A couple facing marital problems agreed to file a joint return claiming exemptions for their children, the child tax credit and an earned income credit then separated shortly after. The agreement between the two was that their tax refund would be shared equally. But the husband got greedy and kept it all, thus irritating his wife (and rightfully so). In fact, she was so upset that she went ahead and filed a married-filing-separately return by the April 15th deadline. Because of her filing, the IRS audited his return and changed his status to married filing separate as well. His new filing status resulted in a disallowed earned income tax credit. Additionally the service gave his dependency exemptions to the wife because her income was higher than his. As a result, he lost the child tax credit as well. The Tax Court said the the IRS’ changes to his return were correct (Kososki, TC Summ. Op. 2014-28) because she timely filed her return. Marital disputes are rarely a pretty sight and can become very costly when the Tax Court gets involved.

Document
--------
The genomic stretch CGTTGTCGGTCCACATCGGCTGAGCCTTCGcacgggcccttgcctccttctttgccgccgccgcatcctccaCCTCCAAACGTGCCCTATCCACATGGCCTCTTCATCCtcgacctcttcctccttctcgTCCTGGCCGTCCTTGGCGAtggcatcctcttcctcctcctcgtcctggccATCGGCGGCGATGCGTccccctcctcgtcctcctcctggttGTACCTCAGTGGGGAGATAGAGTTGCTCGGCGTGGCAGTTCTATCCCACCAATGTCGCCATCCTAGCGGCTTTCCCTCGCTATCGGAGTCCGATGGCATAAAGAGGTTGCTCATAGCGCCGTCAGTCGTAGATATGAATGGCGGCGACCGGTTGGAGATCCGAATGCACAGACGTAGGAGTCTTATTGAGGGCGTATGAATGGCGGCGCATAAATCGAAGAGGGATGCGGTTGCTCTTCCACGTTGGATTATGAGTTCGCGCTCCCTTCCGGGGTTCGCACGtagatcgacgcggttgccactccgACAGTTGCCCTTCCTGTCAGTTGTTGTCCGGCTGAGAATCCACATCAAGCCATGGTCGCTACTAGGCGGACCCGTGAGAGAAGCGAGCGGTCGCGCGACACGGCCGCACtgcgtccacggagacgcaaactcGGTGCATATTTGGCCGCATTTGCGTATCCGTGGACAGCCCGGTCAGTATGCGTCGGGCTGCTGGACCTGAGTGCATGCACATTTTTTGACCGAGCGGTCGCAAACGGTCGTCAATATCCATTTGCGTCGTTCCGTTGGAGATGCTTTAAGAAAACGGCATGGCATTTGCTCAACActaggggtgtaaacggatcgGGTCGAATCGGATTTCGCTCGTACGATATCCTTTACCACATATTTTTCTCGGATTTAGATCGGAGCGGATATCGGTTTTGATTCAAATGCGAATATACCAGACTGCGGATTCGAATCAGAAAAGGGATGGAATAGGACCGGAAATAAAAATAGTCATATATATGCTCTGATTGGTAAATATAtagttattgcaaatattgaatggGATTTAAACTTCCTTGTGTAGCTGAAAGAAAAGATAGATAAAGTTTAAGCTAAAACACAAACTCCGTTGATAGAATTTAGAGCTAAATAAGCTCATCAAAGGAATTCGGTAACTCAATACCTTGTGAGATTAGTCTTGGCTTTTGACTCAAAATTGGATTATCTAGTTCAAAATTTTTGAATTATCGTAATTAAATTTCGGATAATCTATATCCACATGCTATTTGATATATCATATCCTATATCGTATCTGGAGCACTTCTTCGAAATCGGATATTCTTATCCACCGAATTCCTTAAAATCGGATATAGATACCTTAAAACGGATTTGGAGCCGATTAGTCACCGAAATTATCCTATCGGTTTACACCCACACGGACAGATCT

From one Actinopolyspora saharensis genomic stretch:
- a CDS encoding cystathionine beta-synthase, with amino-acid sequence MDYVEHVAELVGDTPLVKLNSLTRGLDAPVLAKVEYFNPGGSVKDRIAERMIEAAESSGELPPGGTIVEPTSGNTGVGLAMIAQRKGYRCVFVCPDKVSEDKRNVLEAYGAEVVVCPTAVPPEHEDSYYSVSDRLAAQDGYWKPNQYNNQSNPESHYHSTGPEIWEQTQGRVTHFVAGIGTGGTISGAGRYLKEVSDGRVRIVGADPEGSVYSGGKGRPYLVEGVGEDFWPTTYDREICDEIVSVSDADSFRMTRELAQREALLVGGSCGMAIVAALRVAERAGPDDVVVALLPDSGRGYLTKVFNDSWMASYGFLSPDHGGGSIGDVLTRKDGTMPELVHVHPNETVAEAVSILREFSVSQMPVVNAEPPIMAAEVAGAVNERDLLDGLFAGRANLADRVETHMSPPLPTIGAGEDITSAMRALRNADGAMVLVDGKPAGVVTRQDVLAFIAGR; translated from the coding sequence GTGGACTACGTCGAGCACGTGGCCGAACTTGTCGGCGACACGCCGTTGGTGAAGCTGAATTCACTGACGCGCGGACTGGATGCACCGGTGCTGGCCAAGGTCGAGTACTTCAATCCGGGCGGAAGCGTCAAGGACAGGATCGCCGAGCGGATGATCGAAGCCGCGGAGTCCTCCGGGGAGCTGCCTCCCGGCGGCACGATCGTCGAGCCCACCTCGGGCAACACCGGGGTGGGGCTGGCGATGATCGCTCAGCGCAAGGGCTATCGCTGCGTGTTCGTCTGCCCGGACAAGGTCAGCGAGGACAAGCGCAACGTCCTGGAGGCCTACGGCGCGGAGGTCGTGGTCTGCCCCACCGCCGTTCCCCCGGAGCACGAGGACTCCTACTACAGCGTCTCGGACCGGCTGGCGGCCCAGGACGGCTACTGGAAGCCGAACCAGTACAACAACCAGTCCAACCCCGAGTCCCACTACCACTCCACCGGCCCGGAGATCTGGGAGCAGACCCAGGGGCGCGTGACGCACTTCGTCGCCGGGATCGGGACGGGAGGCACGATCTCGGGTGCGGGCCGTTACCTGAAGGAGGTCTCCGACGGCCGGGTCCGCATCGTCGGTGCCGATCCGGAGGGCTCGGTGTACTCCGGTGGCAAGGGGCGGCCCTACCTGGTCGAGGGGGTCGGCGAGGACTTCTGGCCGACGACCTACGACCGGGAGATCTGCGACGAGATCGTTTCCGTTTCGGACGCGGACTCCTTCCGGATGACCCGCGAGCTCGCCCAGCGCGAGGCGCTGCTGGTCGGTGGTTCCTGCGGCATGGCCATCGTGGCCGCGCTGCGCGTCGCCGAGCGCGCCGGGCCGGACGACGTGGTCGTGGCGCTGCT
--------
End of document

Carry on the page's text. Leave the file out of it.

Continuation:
Stephen Osborne, CPA